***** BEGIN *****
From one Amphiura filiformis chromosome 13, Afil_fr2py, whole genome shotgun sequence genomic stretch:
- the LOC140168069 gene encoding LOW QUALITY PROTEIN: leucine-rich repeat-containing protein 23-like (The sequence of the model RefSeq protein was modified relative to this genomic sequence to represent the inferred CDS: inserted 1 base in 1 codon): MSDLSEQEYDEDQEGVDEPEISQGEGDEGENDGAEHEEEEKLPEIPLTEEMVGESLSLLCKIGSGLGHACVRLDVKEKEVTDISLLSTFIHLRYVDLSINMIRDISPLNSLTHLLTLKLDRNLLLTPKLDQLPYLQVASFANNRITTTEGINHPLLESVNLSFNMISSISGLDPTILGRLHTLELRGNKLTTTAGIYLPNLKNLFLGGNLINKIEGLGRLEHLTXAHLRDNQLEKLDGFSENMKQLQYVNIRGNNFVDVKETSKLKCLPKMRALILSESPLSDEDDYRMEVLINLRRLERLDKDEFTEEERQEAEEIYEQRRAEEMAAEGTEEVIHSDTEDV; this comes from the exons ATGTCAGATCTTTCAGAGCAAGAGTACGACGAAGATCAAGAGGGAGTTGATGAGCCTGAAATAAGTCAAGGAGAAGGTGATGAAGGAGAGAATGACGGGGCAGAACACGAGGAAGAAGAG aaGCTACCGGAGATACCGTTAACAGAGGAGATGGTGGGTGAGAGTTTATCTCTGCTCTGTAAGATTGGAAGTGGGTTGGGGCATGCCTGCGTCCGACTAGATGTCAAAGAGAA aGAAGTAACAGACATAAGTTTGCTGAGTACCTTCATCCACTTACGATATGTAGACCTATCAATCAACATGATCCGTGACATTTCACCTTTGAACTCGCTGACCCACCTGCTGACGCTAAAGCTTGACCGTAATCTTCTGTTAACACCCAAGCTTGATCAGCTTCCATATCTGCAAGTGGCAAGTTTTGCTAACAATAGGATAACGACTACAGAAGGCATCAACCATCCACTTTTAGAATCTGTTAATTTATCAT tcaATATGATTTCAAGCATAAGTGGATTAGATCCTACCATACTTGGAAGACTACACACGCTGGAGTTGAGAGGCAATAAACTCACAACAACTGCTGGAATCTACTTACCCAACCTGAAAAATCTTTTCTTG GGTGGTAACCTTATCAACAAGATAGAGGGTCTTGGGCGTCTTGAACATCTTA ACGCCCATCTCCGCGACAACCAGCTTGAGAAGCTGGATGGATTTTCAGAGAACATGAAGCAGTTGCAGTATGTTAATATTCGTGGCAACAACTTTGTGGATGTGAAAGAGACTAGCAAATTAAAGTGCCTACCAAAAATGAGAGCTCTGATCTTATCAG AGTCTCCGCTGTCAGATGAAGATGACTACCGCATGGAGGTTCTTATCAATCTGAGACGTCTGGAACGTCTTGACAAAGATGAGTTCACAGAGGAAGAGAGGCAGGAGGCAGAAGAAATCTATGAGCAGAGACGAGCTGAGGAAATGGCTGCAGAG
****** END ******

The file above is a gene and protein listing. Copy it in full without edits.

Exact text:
From one Amphiura filiformis chromosome 13, Afil_fr2py, whole genome shotgun sequence genomic stretch:
- the LOC140168069 gene encoding LOW QUALITY PROTEIN: leucine-rich repeat-containing protein 23-like (The sequence of the model RefSeq protein was modified relative to this genomic sequence to represent the inferred CDS: inserted 1 base in 1 codon): MSDLSEQEYDEDQEGVDEPEISQGEGDEGENDGAEHEEEEKLPEIPLTEEMVGESLSLLCKIGSGLGHACVRLDVKEKEVTDISLLSTFIHLRYVDLSINMIRDISPLNSLTHLLTLKLDRNLLLTPKLDQLPYLQVASFANNRITTTEGINHPLLESVNLSFNMISSISGLDPTILGRLHTLELRGNKLTTTAGIYLPNLKNLFLGGNLINKIEGLGRLEHLTXAHLRDNQLEKLDGFSENMKQLQYVNIRGNNFVDVKETSKLKCLPKMRALILSESPLSDEDDYRMEVLINLRRLERLDKDEFTEEERQEAEEIYEQRRAEEMAAEGTEEVIHSDTEDV; this comes from the exons ATGTCAGATCTTTCAGAGCAAGAGTACGACGAAGATCAAGAGGGAGTTGATGAGCCTGAAATAAGTCAAGGAGAAGGTGATGAAGGAGAGAATGACGGGGCAGAACACGAGGAAGAAGAG aaGCTACCGGAGATACCGTTAACAGAGGAGATGGTGGGTGAGAGTTTATCTCTGCTCTGTAAGATTGGAAGTGGGTTGGGGCATGCCTGCGTCCGACTAGATGTCAAAGAGAA aGAAGTAACAGACATAAGTTTGCTGAGTACCTTCATCCACTTACGATATGTAGACCTATCAATCAACATGATCCGTGACATTTCACCTTTGAACTCGCTGACCCACCTGCTGACGCTAAAGCTTGACCGTAATCTTCTGTTAACACCCAAGCTTGATCAGCTTCCATATCTGCAAGTGGCAAGTTTTGCTAACAATAGGATAACGACTACAGAAGGCATCAACCATCCACTTTTAGAATCTGTTAATTTATCAT tcaATATGATTTCAAGCATAAGTGGATTAGATCCTACCATACTTGGAAGACTACACACGCTGGAGTTGAGAGGCAATAAACTCACAACAACTGCTGGAATCTACTTACCCAACCTGAAAAATCTTTTCTTG GGTGGTAACCTTATCAACAAGATAGAGGGTCTTGGGCGTCTTGAACATCTTA ACGCCCATCTCCGCGACAACCAGCTTGAGAAGCTGGATGGATTTTCAGAGAACATGAAGCAGTTGCAGTATGTTAATATTCGTGGCAACAACTTTGTGGATGTGAAAGAGACTAGCAAATTAAAGTGCCTACCAAAAATGAGAGCTCTGATCTTATCAG AGTCTCCGCTGTCAGATGAAGATGACTACCGCATGGAGGTTCTTATCAATCTGAGACGTCTGGAACGTCTTGACAAAGATGAGTTCACAGAGGAAGAGAGGCAGGAGGCAGAAGAAATCTATGAGCAGAGACGAGCTGAGGAAATGGCTGCAGAG